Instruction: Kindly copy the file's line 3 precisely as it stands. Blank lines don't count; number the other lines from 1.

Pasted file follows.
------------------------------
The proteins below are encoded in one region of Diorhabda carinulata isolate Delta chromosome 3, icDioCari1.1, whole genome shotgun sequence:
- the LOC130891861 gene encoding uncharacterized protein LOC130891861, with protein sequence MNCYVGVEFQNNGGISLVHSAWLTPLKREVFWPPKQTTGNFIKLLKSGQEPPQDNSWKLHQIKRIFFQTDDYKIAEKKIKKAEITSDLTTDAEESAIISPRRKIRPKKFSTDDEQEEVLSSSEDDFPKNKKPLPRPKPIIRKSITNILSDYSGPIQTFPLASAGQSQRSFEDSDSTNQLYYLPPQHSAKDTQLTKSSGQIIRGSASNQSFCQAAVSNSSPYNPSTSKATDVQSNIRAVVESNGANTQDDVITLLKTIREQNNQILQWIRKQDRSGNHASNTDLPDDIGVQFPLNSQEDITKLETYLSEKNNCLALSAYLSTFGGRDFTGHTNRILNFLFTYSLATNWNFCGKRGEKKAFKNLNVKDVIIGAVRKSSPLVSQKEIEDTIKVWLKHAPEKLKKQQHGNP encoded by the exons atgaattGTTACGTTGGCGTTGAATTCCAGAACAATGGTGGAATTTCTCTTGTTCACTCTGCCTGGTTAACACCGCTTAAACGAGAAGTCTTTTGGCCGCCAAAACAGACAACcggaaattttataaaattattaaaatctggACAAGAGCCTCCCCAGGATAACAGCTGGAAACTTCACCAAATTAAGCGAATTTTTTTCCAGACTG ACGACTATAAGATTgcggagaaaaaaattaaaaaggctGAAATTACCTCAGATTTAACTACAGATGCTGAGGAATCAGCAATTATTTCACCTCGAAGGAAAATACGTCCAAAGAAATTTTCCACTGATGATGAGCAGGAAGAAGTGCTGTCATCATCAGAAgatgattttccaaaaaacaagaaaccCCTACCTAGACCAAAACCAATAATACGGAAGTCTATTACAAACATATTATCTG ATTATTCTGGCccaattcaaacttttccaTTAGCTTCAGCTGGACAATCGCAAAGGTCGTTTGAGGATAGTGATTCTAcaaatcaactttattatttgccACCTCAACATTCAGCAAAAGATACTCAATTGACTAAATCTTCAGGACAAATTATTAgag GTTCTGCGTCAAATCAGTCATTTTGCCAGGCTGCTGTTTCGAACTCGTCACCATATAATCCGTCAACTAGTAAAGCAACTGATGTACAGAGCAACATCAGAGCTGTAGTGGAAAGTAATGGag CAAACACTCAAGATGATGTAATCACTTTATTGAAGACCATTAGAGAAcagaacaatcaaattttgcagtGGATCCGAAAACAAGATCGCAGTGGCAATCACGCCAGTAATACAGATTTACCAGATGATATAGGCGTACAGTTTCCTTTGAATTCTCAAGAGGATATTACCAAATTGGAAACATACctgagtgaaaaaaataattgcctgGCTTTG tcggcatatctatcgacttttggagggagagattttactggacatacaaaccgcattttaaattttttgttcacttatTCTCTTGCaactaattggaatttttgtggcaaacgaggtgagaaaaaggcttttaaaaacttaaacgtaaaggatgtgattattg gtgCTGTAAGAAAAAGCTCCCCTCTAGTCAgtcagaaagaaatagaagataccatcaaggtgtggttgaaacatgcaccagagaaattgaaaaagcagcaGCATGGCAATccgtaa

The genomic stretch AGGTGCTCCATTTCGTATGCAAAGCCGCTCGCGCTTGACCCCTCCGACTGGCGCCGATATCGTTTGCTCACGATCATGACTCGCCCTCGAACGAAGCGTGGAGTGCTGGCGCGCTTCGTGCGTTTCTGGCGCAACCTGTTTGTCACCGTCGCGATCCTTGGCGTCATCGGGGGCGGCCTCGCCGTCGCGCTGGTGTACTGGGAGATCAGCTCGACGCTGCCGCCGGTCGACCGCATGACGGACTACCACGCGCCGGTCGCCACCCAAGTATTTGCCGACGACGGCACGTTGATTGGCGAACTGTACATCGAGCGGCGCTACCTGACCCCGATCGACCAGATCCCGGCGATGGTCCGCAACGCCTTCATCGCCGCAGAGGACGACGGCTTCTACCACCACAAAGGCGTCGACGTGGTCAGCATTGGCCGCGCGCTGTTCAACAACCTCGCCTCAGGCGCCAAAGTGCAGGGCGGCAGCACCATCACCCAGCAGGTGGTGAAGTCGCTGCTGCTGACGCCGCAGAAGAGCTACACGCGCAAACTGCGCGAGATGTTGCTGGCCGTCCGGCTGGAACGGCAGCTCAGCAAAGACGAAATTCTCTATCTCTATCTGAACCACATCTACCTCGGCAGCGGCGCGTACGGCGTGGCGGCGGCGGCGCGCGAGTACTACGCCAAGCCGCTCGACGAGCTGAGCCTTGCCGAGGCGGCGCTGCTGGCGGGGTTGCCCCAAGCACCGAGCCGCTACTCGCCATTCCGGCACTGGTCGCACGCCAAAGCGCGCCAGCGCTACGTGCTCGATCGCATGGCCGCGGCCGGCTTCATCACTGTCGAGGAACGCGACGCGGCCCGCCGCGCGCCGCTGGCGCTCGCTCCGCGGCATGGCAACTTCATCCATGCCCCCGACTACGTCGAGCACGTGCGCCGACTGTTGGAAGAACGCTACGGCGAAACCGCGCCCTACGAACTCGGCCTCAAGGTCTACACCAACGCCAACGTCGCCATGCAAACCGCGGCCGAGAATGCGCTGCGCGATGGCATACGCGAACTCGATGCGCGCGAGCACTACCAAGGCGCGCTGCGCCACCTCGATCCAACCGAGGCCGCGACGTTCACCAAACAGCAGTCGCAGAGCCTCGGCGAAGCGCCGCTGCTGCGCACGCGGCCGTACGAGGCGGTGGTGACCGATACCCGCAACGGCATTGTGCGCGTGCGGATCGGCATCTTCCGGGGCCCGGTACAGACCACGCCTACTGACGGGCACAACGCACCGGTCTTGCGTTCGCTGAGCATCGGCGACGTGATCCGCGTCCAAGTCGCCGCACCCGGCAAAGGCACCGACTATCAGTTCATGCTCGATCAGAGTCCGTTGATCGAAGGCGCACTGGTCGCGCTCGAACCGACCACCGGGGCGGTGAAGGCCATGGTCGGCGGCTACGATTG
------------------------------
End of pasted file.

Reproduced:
The genomic stretch AGGTGCTCCATTTCGTATGCAAAGCCGCTCGCGCTTGACCCCTCCGACTGGCGCCGATATCGTTTGCTCACGATCATGACTCGCCCTCGAACGAAGCGTGGAGTGCTGGCGCGCTTCGTGCGTTTCTGGCGCAACCTGTTTGTCACCGTCGCGATCCTTGGCGTCATCGGGGGCGGCCTCGCCGTCGCGCTGGTGTACTGGGAGATCAGCTCGACGCTGCCGCCGGTCGACCGCATGACGGACTACCACGCGCCGGTCGCCACCCAAGTATTTGCCGACGACGGCACGTTGATTGGCGAACTGTACATCGAGCGGCGCTACCTGACCCCGATCGACCAGATCCCGGCGATGGTCCGCAACGCCTTCATCGCCGCAGAGGACGACGGCTTCTACCACCACAAAGGCGTCGACGTGGTCAGCATTGGCCGCGCGCTGTTCAACAACCTCGCCTCAGGCGCCAAAGTGCAGGGCGGCAGCACCATCACCCAGCAGGTGGTGAAGTCGCTGCTGCTGACGCCGCAGAAGAGCTACACGCGCAAACTGCGCGAGATGTTGCTGGCCGTCCGGCTGGAACGGCAGCTCAGCAAAGACGAAATTCTCTATCTCTATCTGAACCACATCTACCTCGGCAGCGGCGCGTACGGCGTGGCGGCGGCGGCGCGCGAGTACTACGCCAAGCCGCTCGACGAGCTGAGCCTTGCCGAGGCGGCGCTGCTGGCGGGGTTGCCCCAAGCACCGAGCCGCTACTCGCCATTCCGGCACTGGTCGCACGCCAAAGCGCGCCAGCGCTACGTGCTCGATCGCATGGCCGCGGCCGGCTTCATCACTGTCGAGGAACGCGACGCGGCCCGCCGCGCGCCGCTGGCGCTCGCTCCGCGGCATGGCAACTTCATCCATGCCCCCGACTACGTCGAGCACGTGCGCCGACTGTTGGAAGAACGCTACGGCGAAACCGCGCCCTACGAACTCGGCCTCAAGGTCTACACCAACGCCAACGTCGCCATGCAAACCGCGGCCGAGAATGCGCTGCGCGATGGCATACGCGAACTCGATGCGCGCGAGCACTACCAAGGCGCGCTGCGCCACCTCGATCCAACCGAGGCCGCGACGTTCACCAAACAGCAGTCGCAGAGCCTCGGCGAAGCGCCGCTGCTGCGCACGCGGCCGTACGAGGCGGTGGTGACCGATACCCGCAACGGCATTGTGCGCGTGCGGATCGGCATCTTCCGGGGCCCGGTACAGACCACGCCTACTGACGGGCACAACGCACCGGTCTTGCGTTCGCTGAGCATCGGCGACGTGATCCGCGTCCAAGTCGCCGCACCCGGCAAAGGCACCGACTATCAGTTCATGCTCGATCAGAGTCCGTTGATCGAAGGCGCACTGGTCGCGCTCGAACCGACCACCGGGGCGGTGAAGGCCATGGTCGGCGGCTACGATTG